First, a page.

Ray McLoughlin, a former Irish rugby captain, two-time Lions tourist, and one of Connacht’s greatest players, has died aged 82.
The Ballinasloe-native held the record for Irish caps, making 40 as a prop between 1962 and 1975, and captaining his country on eight occasions. He was regarded as a visionary ahead of his time after introducing structured training sessions and instilling strict discipline.
He was Connacht’s first-ever Lion, playing in 14 provincial games and three Tests, including both wins over Australia, in 1966. He sustained a broken thumb in the famous Battle of Canterbury in 1971, which ruled him out for the remainder of the victorious Tour of New Zealand.
His two international tries came in the Lions’ opening Test win over Australia in 1966 and Ireland’s famous 1972 victory against France, their only away win between 1952 and 2000.
He captained Ireland to their first victory over South Africa in 1965 – one not repeated until 2004 – and featured in the 1973 draw with New Zealand. That same year, he also lined out for the Barbarians in their victory over the All Blacks, which featured Gareth Edwards’ famous try.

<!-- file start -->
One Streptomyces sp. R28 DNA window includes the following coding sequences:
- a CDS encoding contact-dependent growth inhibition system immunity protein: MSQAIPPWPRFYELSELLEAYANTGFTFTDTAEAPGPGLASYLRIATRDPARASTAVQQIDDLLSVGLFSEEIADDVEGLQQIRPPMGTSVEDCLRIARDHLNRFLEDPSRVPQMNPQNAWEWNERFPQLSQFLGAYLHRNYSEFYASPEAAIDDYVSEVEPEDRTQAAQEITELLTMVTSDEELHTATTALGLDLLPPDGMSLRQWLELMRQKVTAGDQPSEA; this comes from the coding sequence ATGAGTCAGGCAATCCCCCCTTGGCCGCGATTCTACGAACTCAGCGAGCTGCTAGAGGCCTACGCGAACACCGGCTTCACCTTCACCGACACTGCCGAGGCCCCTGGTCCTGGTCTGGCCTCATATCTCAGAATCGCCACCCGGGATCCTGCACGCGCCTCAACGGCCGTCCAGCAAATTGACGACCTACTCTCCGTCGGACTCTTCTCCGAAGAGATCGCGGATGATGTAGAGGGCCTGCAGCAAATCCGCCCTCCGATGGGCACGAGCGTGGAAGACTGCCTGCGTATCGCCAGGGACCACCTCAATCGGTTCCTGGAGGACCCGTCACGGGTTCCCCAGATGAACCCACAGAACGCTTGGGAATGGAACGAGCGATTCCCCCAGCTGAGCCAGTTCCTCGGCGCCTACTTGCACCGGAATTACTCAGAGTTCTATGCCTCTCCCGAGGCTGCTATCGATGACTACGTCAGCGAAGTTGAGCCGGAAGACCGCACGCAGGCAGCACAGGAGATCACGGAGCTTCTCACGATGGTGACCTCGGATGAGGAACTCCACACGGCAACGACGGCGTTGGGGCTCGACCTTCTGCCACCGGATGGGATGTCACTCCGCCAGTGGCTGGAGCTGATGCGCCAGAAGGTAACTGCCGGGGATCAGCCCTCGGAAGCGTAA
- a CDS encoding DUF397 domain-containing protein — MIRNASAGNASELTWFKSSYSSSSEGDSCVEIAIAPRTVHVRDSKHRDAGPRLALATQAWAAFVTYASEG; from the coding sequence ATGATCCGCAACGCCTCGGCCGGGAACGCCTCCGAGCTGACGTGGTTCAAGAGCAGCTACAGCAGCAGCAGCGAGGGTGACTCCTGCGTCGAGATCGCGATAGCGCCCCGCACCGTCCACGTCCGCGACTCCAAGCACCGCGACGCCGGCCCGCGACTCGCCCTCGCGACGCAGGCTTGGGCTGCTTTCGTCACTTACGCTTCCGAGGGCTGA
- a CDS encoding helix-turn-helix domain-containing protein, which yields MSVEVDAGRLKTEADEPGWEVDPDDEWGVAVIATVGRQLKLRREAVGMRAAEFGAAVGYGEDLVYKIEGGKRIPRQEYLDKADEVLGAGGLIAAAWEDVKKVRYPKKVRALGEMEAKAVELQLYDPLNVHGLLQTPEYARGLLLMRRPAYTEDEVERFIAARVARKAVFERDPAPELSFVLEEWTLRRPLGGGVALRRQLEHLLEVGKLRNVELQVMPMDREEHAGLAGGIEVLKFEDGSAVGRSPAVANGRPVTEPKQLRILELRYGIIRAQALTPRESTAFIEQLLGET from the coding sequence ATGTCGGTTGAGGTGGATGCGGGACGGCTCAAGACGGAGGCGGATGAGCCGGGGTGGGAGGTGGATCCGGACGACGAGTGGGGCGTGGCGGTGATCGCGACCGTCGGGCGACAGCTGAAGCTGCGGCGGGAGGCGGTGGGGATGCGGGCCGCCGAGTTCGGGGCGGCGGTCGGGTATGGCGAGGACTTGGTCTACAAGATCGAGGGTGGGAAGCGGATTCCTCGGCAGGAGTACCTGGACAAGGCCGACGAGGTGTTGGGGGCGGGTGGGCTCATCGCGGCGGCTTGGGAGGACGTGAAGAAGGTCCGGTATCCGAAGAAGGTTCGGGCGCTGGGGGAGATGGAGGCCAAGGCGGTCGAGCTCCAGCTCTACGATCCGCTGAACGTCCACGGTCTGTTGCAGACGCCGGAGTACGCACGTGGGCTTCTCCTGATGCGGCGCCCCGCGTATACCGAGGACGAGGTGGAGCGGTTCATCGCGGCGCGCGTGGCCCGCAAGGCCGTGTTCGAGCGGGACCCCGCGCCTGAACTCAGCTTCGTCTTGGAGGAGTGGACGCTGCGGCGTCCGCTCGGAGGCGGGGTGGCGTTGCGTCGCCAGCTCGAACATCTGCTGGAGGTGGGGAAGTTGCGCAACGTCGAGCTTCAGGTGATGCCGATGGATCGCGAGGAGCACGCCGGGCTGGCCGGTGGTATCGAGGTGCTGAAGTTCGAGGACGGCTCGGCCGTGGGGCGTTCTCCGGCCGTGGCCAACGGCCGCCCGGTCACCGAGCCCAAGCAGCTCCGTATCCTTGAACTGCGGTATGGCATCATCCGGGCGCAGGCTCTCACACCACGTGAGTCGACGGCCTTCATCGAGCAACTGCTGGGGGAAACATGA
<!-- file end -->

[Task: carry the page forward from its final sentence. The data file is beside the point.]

A Lions Rugby tribute recalled McLoughlin as “one of the finest scrum operators to have ever graced the game”.
“While McLoughlin’s absence from the front row after his (1971) Tour-ending injury was a blow to the Lions, his scrum knowledge proved crucial in the Test series that followed.
“He put his personal disappointment behind him and was credited with playing a vital role in tutoring the forwards who helped the Lions secure a historic series win over the All Blacks.
“In fact, John Taylor – who toured with McLoughlin with the Lions in 1971 – later described the Ireland legend as ‘one of the best technicians the game has ever known’.”
Lions captain in 1971, John Dawes said: “Ray was the wisehead, the intelligentsia of forward play. He and Carwyn (James, Lions coach) would spend hours together, Carwyn trying to learn from Ray the intricacies of forward play.”
McLoughlin attended school at Garbally College, where he started as a No.8, and captained Ballinasloe’s junior team to Connacht Cup success in 1958.
He played club rugby for UCD, where he was converted into a prop, and Blackrock College, and in England for Gosforth (now Newcastle Falcons) and London Irish.
He represented Connacht 34 times across 16 years, making him one of the province’s most-capped players of the amateur era.
“McLoughlin is regularly mentioned as one of Ireland’s greatest-ever props and he leaves an immeasurable impact on rugby in the West of Ireland,” said a Connacht Rugby tribute.
Away from the rugby field, McLoughlin was also a successful businessman, becoming CEO of industrial holdings group James Crean in 1973 and later chairman of printing group Oakhill.